Justification of Red List Category
This species has a small population confined to a number of predator free islands around New Zealand. Owing to intensive conservation management the population is increasing. It is considered Near Threatened because it only occurs at a small number of sites and is therefore moderately susceptible to stochastic events and human impacts.
Recent population estimates (2013) suggested there were more than 7,000 birds across all populations (Parker 2013).
This population is estimated to be increasing owing to documented translocations (Higgins et al. 2006).
North Island saddlebacks P. rufusator were widespread at the time of first European contact, but rapidly declined to extinction on the mainland following the introduction of predatory mammals, especially ship rats and stoats. By the early 1900s, North Island saddlebacks were confined to a single population on Hen Island (Taranga) off the northeast coast of the North Island (Heather and Robertson 1997). A series of successful translocations was initiated by the New Zealand Wildlife Service in the 1960s, and there are now c15 island populations and five at predator-fenced mainland sites. North Island saddlebacks can be very abundant in suitable habitat free of introduced mammals. Recent population estimates (2013) suggested there were more than 7,000 birds across all populations (Parker 2013) and the population has been estimated to have the capacity to increase to over 19,000 individuals (Hooson and Jamieson 2003).
It inhabits native forest, nesting in tree holes, rock crevices, tree-fern crowns and dense epiphytes, usually close to the ground. Whilst it also occurs in replanted forest, it is thought that mortality is higher in this habitat (Brunton and Stamp 2007). It forages in leaf litter and deadwood, predominantly on invertebrates, but will also take fruits and nectar (Taylor and Jamieson 2007). It is not a strong flier and bounds between branches or along the ground rather than taking long flights. It usually raises one brood in October-January but will nest up to four times at recently colonised sites where resources are not limiting.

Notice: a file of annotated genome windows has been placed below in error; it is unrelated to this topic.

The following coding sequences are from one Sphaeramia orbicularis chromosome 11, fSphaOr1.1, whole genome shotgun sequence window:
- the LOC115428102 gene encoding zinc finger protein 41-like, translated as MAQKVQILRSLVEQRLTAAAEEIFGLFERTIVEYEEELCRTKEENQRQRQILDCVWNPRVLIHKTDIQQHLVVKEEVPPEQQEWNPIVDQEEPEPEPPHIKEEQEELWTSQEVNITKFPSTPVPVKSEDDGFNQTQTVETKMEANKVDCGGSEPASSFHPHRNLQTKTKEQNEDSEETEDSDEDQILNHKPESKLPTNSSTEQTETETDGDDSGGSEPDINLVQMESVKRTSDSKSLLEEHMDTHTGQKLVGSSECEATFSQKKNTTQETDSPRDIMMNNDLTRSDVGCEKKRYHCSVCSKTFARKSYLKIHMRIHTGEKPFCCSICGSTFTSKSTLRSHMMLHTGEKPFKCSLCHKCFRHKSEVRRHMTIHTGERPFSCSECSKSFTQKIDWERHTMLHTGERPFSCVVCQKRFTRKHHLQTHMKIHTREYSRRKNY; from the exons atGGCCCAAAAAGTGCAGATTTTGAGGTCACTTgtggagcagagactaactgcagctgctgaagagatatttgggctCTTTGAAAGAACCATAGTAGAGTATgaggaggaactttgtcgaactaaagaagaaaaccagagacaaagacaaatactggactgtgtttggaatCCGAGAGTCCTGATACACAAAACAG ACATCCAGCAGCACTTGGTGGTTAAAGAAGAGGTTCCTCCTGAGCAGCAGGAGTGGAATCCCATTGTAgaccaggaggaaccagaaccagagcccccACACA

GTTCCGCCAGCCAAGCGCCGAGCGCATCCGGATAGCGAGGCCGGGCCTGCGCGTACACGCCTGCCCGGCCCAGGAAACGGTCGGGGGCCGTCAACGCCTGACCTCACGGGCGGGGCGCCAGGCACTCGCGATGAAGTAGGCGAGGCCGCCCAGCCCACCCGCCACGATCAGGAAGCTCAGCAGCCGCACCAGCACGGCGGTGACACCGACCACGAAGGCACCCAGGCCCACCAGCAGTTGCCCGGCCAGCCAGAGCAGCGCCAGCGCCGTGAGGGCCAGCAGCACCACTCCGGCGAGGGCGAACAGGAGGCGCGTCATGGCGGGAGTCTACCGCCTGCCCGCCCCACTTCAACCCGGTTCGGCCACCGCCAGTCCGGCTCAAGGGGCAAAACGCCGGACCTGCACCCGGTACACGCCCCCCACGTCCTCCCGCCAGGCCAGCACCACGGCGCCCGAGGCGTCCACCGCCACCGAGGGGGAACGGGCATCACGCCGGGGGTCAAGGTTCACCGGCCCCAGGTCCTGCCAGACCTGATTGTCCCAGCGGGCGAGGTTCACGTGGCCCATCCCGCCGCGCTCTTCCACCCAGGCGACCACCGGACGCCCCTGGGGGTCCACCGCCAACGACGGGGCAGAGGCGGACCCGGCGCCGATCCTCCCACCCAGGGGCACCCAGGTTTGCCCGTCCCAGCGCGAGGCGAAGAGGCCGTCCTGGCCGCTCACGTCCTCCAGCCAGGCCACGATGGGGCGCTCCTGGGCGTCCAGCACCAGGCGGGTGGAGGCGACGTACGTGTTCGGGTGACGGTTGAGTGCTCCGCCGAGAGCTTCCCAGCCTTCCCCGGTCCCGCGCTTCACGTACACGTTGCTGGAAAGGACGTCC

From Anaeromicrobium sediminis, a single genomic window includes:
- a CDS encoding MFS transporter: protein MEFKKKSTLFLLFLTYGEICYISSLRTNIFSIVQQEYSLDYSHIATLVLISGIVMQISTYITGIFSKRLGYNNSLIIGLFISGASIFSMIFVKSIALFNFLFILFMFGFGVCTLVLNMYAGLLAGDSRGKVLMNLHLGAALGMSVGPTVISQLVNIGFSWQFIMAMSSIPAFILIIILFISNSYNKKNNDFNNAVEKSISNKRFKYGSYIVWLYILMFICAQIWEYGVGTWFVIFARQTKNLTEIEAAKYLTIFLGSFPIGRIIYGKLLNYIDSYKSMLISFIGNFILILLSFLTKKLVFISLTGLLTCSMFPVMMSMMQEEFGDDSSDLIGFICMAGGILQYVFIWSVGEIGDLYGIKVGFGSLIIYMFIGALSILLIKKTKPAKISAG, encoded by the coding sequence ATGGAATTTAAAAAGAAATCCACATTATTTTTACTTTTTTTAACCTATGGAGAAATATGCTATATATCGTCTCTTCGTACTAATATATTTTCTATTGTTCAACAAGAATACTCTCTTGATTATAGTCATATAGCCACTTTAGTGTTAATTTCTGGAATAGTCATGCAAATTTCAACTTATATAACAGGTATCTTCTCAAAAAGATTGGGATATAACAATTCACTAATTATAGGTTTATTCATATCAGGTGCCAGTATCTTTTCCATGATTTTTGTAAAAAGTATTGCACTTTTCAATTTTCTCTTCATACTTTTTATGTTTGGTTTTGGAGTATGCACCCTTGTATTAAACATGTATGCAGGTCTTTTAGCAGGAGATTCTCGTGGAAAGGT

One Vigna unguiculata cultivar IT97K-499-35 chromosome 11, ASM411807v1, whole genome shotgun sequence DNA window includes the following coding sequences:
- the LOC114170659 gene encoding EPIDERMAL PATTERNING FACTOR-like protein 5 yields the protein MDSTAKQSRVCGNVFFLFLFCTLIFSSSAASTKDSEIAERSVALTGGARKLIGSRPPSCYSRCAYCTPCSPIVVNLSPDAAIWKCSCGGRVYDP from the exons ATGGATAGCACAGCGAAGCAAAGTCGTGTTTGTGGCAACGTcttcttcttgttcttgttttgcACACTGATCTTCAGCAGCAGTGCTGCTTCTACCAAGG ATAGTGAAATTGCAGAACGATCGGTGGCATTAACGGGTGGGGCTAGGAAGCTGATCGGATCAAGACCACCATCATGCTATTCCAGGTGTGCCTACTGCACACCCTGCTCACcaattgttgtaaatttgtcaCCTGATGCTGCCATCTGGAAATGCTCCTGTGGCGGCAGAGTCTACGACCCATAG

Introduced carnivorous mammals probably caused its extinction on the mainland. The species is unable to coexist with brown rat R. norvegicus (Lovegrove 1996). The accidental introduction of such species to further islands is an ever-present threat. Fire is also a threat, particularly with the combination of resident people, peat soil and windy conditions on some islands (Roberts 1994). Avian malaria and avian pox have been identified in South Island Saddlebacks on Long Island, although at present they appear restricted to this population; both could pose a major threat if the diseases spread (Hale 2008).
Conservation Actions Underway
Intensive management of surviving populations has helped this species to recover and its range has increased in recent years through reintroduction. Predator and weed control and exclusion at mainland sites has helped the species, and island eradications have also been an important component in the recovery to date (Roberts 1994). Captive populations exist.
25 cm. Glossy black bird with bright chestnut saddle. Chestnut rump, tail coverts. Orange-red wattles at base of black bill. North Island subspecies; thin buff line at upper edge of saddle. Juvenile; smaller wattles. Lacks buff line. South Island subspecies; juvenile; brown with red-brown tail coverts. Voice Loud cheet, te-te-te-te.
Text account compilers
Benstead, P., Harding, M., Khwaja, N. & Taylor, J.
BirdLife International (2020) Species factsheet: Philesturnus rufusater. Downloaded from http://www.birdlife.org on 24/09/2020. Recommended citation for factsheets for more than one species: BirdLife International (2020) IUCN Red List for birds. Downloaded from http://www.birdlife.org on 24/09/2020.